Why Take Action to Stop GM Alfalfa? Feb 2012 (3:06 minutes)
Take instant action at http://www.cban.ca/alfalfaaction1
This video provides information about how important alfalfa is to food and farming, and the threat that GM alfalfa poses to family farms and organic production. Alfalfa growers do not need or want genetically modified (GM, also called genetically engineered) alfalfa and have been trying to stop GM alfalfa in Canada for at least five years. The introduction of Monsanto's GM herbicide tolerant (Roundup Ready) alfalfa would have serious negative impacts on many different types of farmers and farming systems, both conventional and organic. Because alfalfa is a perennial crop pollinated by bees, GM contamination is inevitable. Alfalfa is an important part of many of the foods we eat everyday. GM alfalfa was actually approved in Canada in 2005 but still needs to go through one more step before it can be legally sold as seed in Canada. Join us to stop GM alfalfa! For more information and more action: http://www.cban.ca/alfalfa
Position Paper on the Introduction of Genetically Modified Alfalfa
The Saskatchewan Organic Directorate (SOD) is opposed to the introduction of genetically modified alfalfa for the following reasons:
Organic standards prohibit the use of Genetically Modified Organisms (GMO’s) for use in organic production. A crop with any detectable GMO contamination cannot be certified organic. Our domestic and international buyers require organic products that are GMO free.
1) All organic farmers use legumes as a soil-building component in their crop rotations. Alfalfa is a perfect legume for nitrogen fixation in the crop rotation for the majority of organic farms. To lose alfalfa in organic farm crop rotation would severely hamper our ability to maintain soil fertility and prevent soil erosion, which would harm the future of our soils health and sustainability.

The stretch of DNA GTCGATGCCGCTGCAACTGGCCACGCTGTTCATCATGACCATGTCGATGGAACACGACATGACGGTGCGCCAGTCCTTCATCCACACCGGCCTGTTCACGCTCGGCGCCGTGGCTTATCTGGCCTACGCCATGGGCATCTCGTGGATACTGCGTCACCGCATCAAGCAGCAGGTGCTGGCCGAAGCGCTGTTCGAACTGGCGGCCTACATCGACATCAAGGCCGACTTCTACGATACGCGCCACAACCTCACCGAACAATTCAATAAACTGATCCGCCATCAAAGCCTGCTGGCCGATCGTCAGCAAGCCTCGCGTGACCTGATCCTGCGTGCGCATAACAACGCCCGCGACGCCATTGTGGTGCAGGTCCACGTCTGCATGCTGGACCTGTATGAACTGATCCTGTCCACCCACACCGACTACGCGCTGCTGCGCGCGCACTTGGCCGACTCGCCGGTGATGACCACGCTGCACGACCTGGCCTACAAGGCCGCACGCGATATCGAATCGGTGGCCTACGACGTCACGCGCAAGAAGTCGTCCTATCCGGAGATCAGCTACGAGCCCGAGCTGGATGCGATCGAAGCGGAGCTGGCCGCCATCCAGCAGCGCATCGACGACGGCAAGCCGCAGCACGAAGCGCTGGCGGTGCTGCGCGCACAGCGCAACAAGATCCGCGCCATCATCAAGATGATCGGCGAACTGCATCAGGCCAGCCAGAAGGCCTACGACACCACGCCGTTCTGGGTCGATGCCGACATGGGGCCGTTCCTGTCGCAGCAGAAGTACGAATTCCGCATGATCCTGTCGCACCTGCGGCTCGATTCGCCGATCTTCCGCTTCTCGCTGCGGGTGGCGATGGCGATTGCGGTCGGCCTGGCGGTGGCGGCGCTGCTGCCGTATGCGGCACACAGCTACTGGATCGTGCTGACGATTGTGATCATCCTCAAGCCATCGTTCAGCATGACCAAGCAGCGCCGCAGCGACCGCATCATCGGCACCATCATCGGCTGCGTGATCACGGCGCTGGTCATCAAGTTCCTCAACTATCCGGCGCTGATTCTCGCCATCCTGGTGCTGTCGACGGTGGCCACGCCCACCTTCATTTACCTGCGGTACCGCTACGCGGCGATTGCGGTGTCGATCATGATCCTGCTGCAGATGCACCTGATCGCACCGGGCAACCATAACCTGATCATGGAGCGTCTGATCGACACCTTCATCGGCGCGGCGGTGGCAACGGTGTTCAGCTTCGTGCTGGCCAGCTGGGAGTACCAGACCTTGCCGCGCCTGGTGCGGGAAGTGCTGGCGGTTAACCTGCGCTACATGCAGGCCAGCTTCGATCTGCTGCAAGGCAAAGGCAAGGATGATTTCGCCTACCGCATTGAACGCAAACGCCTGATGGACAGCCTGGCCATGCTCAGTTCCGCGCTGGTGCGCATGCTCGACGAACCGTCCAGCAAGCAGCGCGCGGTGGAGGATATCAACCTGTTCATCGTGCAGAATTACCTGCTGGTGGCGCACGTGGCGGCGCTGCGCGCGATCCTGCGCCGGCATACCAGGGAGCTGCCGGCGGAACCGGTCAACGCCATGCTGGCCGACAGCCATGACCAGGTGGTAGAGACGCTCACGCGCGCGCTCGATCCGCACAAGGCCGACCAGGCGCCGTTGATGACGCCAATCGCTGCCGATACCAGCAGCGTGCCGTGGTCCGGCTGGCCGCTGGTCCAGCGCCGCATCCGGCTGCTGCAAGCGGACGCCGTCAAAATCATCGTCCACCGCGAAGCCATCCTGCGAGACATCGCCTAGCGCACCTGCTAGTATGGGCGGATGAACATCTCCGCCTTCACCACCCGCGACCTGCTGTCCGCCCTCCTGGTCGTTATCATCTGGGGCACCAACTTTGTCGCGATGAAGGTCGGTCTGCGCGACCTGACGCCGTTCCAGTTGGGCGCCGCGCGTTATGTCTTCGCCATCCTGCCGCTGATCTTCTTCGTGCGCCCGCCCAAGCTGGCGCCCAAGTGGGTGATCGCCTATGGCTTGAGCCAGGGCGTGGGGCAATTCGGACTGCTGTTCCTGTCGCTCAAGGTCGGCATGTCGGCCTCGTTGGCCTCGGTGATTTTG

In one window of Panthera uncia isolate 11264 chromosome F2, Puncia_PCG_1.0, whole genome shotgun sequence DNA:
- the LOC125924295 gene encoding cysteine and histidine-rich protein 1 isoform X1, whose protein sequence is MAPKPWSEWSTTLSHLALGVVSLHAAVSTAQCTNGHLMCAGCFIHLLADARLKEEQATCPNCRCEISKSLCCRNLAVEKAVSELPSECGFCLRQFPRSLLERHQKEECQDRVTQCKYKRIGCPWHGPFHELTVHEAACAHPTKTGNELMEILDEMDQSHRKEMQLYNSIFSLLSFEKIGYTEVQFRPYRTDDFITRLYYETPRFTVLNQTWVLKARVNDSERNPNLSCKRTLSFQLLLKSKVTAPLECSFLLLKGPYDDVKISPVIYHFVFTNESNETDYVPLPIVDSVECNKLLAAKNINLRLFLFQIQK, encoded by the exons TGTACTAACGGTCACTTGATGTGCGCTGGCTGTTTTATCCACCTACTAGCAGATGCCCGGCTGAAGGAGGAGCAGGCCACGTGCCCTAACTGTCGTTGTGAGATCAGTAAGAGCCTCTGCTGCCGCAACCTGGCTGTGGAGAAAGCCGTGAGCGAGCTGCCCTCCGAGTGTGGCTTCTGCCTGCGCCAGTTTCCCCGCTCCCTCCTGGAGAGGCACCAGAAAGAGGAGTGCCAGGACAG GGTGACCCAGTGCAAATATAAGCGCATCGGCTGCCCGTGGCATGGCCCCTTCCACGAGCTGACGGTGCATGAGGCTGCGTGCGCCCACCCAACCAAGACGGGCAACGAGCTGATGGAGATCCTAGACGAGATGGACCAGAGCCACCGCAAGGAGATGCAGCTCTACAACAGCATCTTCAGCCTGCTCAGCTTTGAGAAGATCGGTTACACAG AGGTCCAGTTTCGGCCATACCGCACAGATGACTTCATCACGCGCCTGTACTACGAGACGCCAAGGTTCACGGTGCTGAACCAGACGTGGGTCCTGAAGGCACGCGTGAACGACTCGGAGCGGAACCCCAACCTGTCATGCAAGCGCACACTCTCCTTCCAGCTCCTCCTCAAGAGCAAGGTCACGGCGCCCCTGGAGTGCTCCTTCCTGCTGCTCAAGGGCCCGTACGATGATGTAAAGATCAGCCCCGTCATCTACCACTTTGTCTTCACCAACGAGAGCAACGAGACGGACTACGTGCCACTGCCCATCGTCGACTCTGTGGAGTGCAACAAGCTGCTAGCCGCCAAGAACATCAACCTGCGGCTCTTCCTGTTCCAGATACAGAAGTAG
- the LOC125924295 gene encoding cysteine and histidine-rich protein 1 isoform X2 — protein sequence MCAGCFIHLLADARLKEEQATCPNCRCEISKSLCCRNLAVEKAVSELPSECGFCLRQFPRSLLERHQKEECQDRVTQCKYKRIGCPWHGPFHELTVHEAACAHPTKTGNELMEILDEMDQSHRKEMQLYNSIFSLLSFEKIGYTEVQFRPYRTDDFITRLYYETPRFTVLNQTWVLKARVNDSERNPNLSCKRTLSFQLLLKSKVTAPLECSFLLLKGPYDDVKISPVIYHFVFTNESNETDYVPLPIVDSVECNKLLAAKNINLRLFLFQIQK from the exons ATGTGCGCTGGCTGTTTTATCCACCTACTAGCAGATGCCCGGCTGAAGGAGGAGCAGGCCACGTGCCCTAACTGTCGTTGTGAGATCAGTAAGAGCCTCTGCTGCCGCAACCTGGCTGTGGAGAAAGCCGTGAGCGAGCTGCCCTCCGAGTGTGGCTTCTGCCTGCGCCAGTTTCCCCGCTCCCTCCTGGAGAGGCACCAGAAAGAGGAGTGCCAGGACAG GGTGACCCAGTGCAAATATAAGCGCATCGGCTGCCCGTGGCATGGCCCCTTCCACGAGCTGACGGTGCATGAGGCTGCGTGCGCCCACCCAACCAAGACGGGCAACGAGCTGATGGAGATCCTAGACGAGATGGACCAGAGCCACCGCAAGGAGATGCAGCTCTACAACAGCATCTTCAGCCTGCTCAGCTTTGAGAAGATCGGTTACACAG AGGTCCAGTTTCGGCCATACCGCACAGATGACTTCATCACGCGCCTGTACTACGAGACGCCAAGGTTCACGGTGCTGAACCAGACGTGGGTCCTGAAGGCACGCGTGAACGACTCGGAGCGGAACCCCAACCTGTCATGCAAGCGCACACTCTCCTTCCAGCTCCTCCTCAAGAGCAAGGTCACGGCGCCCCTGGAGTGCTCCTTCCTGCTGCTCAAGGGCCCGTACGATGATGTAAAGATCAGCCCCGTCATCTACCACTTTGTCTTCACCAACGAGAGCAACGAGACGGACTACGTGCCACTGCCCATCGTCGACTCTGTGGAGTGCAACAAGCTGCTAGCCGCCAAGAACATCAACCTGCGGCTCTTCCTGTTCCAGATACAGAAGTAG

2) Canadian organic livestock producers are in positioned for exponential growth. The release of GM alfalfa in Canada poses a threat to their ability to grow or buy GMO free hay or pellets. GMO free feed is necessary for the production of organic livestock. There is potential for huge damage to the organic hay, pellets and livestock markets.
3) If organic livestock production is adversely affected by the introduction of a genetically modified alfalfa, it goes without saying that the market for organic alfalfa seed for hay production would also be critically damaged.
4) There is a significant market, both domestic and export, for certified organic alfalfa seed for growing sprouts for human consumption. Consumers of alfalfa seed for sprouting prefer Canada’s high quality seed and reputation for clean organic products. This is a constantly growing market. The potential annual market loss if genetically modified alfalfa is introduced is over a half of a million pounds of alfalfa seed.
5) It will be impossible to prevent the spread of GM alfalfa beyond the fields that it is planted in for the following reasons:
6) import by several countries due to their rejection of GMO crops, food and feed. Alfalfa seed production has been a strong sector in Canadian agriculture, and will suffer losses in its market both within Canada and as an export crop, if genetically modified varieties are introduced.
7) Canada is the world’s largest exporter of alfalfa pellets and alfalfa cubes. We export 350,000 cubic meters of alfalfa pellets and 250,000 cubic meters of alfalfa cubes. A large portion of this export market would be lost if the alfalfa cubes and pellets contained genetically modified alfalfa.
8) The biotech industry claim of reduced pesticide use has not happened. In fact the opposite has happened. “Independent reports from the US show that since 1996, GM corn, soybean and cotton have resulted in an increase in pesticide use of 55 million kilograms.” (Mail & Guardian online, January 10, 2006)
Canadian agricultural producers are going through desperate times in recent years, often only keeping the farm afloat by pouring one or two off farm incomes into the farm. The single bright spot in Canadian agriculture is the vigour and continued growth of the organic sector. Organic agriculture has been growing by 10% or more annually, since it became a market force in the early 1980’s. In the US organics is now an annual $10 billion dollar food sector. (The Western Producer, December 29, 2005)
In conclusion the Saskatchewan Organic Directorate recommends that the Government of Canada support organic agriculture in Canada, by rescinding approvals for environmental release and for food and feed safety of genetically modified alfalfa, banning the importation of GM alfalfa or GM contaminated alfalfa into Canada, and prohibiting testing, commercial release or any other introduction of genetically modified alfalfa into Canada.